DNS error when sending >1024 parallel requests with reqwest

I'm trying to stress test a service I'm running locally on my PC, and for this I tries using tokio + reqwest.

I tried limiting concurrent accesses to the client:

struct SpamClient {
    client: reqwest::Client,
    semaphore: Arc<tokio::sync::Semaphore>,

I'm sending requests like this:

    let spam_client = SpamClient {
        semaphore: Arc::new(tokio::sync::Semaphore::new(1000)),
        client: reqwest::Client::builder()

    let tasks = (0..cli.count)
        .map(|i| async {
            let permit = spam_client.semaphore.acquire().await.unwrap();
            let result = spam_client.client.clone().get(URL).send().await;
    let mut tasks = futures::future::join_all(tasks).await;

However when I send more than >1024 requests I get error like this:

Error: reqwest::Error { kind: Request, url: Url { scheme: "http", cannot_be_a_base: false, username: "", password: None, host: Some(Domain("localhost")), port: Some(8983), path: "/solr/radio/select", query: Some("q=utt:hello"), fragment: None }, source: hyper::Error(Connect, ConnectError("dns error", Os { code: 16, kind: ResourceBusy, message: "Device or resource busy" })) }

Is there any workaround I could use to stop this error from happening? The thing I would like to do generally is to send as many requests as possible as quick as possible

Try replacing localhost in your URL with That way you shouldn't make any DNS requests at all.

It helped with the DNS error, but now I'm getting a different kind of an error instead:

Error: reqwest::Error { kind: Request, url: Url { scheme: "http", cannot_be_a_base: false, username: "", password: None, host: Some(Ipv4(, port: Some(8983), path: "/solr/radio/select", query: Some("q=utt:hello"), fragment: None }, source: hyper::Error(Connect, ConnectError("tcp open error", Os { code: 24, kind: Uncategorized, message: "Too many open files" })) }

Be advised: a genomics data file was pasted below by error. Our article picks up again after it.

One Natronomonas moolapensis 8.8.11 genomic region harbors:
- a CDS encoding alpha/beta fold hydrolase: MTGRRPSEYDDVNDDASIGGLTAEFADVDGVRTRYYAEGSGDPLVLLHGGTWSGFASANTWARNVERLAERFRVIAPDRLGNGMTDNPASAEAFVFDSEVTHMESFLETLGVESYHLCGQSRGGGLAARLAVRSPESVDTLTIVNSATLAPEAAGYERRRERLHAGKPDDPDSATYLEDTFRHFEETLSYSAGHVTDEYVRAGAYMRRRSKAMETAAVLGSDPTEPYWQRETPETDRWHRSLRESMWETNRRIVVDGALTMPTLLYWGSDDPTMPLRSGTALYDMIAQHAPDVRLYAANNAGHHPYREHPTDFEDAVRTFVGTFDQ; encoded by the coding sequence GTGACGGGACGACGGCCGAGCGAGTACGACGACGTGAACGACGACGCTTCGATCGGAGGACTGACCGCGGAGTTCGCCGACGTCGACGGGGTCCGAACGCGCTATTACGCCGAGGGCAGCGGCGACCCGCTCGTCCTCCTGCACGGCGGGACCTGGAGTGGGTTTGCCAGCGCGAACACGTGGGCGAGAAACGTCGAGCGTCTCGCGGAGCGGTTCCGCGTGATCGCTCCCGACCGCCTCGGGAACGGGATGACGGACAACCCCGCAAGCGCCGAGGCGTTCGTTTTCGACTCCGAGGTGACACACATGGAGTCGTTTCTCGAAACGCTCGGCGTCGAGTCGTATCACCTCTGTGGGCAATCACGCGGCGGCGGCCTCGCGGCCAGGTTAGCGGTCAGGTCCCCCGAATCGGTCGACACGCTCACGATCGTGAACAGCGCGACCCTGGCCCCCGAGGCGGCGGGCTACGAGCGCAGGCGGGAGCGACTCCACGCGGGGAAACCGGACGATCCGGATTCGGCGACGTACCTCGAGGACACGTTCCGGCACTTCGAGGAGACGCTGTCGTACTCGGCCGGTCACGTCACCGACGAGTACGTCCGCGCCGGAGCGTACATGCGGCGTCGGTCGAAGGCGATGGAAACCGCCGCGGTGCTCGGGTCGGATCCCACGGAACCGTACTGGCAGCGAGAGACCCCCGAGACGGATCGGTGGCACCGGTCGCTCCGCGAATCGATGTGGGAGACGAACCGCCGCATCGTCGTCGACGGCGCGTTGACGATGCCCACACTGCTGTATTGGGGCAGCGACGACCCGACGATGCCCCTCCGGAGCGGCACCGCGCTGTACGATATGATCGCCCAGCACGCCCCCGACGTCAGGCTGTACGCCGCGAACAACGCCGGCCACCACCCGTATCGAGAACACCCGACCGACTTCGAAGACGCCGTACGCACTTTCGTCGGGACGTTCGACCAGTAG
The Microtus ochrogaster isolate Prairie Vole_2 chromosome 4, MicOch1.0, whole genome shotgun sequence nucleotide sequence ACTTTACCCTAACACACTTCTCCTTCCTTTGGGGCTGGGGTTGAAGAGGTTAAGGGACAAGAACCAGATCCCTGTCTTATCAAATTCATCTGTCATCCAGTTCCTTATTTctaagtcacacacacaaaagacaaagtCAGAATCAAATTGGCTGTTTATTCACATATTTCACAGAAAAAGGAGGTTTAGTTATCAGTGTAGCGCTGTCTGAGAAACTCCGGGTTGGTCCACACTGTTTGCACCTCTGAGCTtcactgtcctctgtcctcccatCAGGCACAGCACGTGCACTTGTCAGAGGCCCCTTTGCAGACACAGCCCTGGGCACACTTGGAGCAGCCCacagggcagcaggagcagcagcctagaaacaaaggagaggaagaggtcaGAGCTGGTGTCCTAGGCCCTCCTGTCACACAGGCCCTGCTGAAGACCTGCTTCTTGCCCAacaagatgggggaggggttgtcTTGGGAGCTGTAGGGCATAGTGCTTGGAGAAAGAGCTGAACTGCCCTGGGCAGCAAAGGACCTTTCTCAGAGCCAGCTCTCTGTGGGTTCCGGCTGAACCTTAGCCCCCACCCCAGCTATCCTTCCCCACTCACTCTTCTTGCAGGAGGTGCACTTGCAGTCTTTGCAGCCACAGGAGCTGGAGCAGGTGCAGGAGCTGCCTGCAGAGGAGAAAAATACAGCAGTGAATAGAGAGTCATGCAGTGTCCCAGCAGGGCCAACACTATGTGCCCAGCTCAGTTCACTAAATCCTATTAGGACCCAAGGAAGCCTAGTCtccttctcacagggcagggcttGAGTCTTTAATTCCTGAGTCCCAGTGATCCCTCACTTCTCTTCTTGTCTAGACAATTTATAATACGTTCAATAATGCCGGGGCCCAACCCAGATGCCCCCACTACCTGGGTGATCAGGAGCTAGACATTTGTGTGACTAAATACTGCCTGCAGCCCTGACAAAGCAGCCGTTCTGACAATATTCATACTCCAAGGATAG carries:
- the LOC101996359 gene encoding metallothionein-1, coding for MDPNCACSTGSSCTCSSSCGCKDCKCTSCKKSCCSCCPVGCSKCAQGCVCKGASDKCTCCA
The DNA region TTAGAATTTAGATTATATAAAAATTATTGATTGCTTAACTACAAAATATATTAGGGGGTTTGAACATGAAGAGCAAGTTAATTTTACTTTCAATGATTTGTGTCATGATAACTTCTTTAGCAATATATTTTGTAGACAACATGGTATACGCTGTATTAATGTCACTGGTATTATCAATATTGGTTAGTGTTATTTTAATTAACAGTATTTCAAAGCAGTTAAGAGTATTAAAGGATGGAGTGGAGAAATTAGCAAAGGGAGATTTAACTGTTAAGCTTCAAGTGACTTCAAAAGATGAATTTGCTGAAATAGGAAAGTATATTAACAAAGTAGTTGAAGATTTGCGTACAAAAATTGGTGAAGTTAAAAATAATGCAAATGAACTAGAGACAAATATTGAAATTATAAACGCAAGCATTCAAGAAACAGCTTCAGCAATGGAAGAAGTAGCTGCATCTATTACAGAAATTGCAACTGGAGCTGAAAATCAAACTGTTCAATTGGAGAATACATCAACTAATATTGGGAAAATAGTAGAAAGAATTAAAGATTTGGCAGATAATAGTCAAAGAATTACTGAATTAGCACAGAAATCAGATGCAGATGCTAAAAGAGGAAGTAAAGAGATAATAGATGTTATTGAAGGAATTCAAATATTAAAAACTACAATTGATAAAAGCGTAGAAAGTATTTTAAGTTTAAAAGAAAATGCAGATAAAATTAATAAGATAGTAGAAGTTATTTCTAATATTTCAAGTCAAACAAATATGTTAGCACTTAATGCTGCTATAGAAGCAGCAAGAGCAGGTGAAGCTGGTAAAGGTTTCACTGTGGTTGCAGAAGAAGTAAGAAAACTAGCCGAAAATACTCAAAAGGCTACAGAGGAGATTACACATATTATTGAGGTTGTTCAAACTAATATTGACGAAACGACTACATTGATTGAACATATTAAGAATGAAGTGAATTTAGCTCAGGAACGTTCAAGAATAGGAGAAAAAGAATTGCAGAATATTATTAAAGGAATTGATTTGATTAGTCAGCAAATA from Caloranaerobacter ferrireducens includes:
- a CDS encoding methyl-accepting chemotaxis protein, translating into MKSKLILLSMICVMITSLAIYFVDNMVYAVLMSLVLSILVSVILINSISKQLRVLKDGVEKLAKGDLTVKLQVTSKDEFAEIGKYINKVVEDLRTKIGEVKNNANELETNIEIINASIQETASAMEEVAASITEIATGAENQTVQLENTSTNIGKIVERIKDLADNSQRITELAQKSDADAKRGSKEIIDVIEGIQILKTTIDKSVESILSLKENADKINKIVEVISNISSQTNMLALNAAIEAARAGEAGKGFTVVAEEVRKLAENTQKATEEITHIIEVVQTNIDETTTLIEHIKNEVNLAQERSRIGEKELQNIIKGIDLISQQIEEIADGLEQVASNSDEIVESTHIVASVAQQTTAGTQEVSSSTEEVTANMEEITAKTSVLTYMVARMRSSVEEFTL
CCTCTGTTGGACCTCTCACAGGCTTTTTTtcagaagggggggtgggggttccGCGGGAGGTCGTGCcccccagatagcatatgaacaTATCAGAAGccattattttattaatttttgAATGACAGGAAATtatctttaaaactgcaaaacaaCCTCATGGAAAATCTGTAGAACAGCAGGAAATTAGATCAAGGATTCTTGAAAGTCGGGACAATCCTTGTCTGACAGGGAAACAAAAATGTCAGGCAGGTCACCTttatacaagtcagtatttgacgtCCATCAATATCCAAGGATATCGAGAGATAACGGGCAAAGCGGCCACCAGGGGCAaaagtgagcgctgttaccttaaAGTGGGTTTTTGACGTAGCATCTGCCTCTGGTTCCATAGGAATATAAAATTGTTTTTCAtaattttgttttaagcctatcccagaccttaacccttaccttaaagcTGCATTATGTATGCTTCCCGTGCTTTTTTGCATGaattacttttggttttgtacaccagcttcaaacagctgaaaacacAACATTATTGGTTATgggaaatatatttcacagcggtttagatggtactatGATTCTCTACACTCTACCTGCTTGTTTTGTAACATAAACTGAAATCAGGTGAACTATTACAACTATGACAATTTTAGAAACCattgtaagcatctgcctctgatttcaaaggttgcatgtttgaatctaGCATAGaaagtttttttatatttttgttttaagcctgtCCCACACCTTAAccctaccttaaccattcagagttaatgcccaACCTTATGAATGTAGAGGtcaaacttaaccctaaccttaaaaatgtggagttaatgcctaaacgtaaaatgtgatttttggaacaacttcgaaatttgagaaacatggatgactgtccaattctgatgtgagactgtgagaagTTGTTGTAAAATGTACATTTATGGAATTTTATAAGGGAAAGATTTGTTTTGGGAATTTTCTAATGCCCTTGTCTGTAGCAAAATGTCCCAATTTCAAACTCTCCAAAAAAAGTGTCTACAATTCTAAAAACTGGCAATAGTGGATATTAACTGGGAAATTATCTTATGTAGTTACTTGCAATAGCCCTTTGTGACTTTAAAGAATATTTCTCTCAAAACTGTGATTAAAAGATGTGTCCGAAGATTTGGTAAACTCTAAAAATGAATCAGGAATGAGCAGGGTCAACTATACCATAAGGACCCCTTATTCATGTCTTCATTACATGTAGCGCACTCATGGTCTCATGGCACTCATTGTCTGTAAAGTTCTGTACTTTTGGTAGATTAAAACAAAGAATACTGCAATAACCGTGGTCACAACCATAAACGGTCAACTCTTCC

Probably related to the ulimit setting of your system. Usually it default to 1024 max file handles per process.

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That means that you are trying to open too many sockets, which is prevented by your OS. You can see the limits imposed by linux by running ulimit -Sa and increase the amount of file descriptors you can open with ulimit -n <number>.

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Would it be possible to add a cap on open sockets inside the Rust program, so that it never reaches the limit? For example by making it wait and release the old connections once it reaches 800 open sockets.

I think I could do it by creating a completely new reqwest::Client for each batch of ~800 requests, but I'm not sure if there's a more idiomatic way to achieve the same thing?

I have no idea how reqwest/hyper handles connection pooling and socket allocation internally.
But I think you should be able to avoid creating a new connection pool with 800 new sockets if you were to split your cli.count into epochs of 800 requests, join the responses with fututres::future::join_all and spawn the next 800 requests after awaiting the responses:

for epoch in 0..cli.count / 800 {
    let tasks = (0..800).map(|_| spam_client.client.get(URL).send());

Whether you deem this a good way to stress-test your solr server is up to you.

This makes the entire batch wait for the slowest request. Semaphore controls this better, because it will ensure there's right amount of tasks in flight at any time.

None that I know of. You could check the Error object to identify it it's ResourceBusy or "Too many open files" error, wait some arbitrary amount of time, and retry.

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That's true but as I understood the OP, the semaphore solution does not prevent too many sockets being spawned by the connection pool. I was hoping that waiting for batches of requests would cause the connection pool to re-use previously spawned connections better, but not that I'm writing this, I actually think that my reasoning there may be faulty and there's some other reason why hyper keeps on creating new sockets instead of re-using the old ones.

I was able to get around that file handles error by writing it like this:

    let mut tasks = futures::stream::iter(Vec::from_iter(0..cli.count).chunks(200))
        .flat_map(|chunk| {
            let client = Client::new();
                .map(move |i| client.get(format!("{URL} OR utt:{i}")).send())

This manages to reach a consistent ~1000 requests a second and doesn't seem to cause that problem with too many open files. By the way, these magic numbers: 200 and 800, I've chosen them arbitrarily and changing them doesn't seem to have much effect on the execution speed.

The problem here is that 1024 limitation is per-process, not per-library.

And it's for everything: connections to databases, networks sockets, open files, etc.

Only developer may know what to use that quota for: do you want 1000 sockets and 20 files or 1000 files and 20 sockets? This would depend on the nature of app you are making.

Also most operation systems give you knobs to raise these limits if needed, but that, sometimes, requires admin access.

Lots of complications which definitely don't belong into general-purpose http handling library, I'm afraid.

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